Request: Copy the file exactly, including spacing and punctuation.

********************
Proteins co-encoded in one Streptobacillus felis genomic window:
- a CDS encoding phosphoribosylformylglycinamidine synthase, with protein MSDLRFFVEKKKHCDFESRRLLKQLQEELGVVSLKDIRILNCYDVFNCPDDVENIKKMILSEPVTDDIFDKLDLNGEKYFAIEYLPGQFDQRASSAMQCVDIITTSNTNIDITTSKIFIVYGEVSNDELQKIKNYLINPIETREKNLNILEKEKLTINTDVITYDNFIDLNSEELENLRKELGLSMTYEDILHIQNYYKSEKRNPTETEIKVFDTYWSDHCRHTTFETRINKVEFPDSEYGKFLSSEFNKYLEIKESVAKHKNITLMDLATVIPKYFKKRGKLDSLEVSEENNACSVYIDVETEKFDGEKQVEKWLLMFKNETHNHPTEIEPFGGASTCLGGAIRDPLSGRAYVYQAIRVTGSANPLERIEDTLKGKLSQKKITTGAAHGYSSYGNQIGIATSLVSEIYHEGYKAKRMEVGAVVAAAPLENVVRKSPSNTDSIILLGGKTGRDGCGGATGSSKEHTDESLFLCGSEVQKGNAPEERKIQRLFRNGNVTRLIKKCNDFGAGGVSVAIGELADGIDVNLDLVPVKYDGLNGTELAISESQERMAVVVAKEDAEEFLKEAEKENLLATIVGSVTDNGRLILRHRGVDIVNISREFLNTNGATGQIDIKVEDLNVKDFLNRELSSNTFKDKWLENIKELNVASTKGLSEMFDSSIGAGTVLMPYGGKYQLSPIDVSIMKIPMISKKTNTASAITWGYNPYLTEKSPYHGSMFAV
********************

Proteins co-encoded in one Streptobacillus felis genomic window:
- a CDS encoding phosphoribosylformylglycinamidine synthase, with protein MSDLRFFVEKKKHCDFESRRLLKQLQEELGVVSLKDIRILNCYDVFNCPDDVENIKKMILSEPVTDDIFDKLDLNGEKYFAIEYLPGQFDQRASSAMQCVDIITTSNTNIDITTSKIFIVYGEVSNDELQKIKNYLINPIETREKNLNILEKEKLTINTDVITYDNFIDLNSEELENLRKELGLSMTYEDILHIQNYYKSEKRNPTETEIKVFDTYWSDHCRHTTFETRINKVEFPDSEYGKFLSSEFNKYLEIKESVAKHKNITLMDLATVIPKYFKKRGKLDSLEVSEENNACSVYIDVETEKFDGEKQVEKWLLMFKNETHNHPTEIEPFGGASTCLGGAIRDPLSGRAYVYQAIRVTGSANPLERIEDTLKGKLSQKKITTGAAHGYSSYGNQIGIATSLVSEIYHEGYKAKRMEVGAVVAAAPLENVVRKSPSNTDSIILLGGKTGRDGCGGATGSSKEHTDESLFLCGSEVQKGNAPEERKIQRLFRNGNVTRLIKKCNDFGAGGVSVAIGELADGIDVNLDLVPVKYDGLNGTELAISESQERMAVVVAKEDAEEFLKEAEKENLLATIVGSVTDNGRLILRHRGVDIVNISREFLNTNGATGQIDIKVEDLNVKDFLNRELSSNTFKDKWLENIKELNVASTKGLSEMFDSSIGAGTVLMPYGGKYQLSPIDVSIMKIPMISKKTNTASAITWGYNPYLTEKSPYHGSMFAV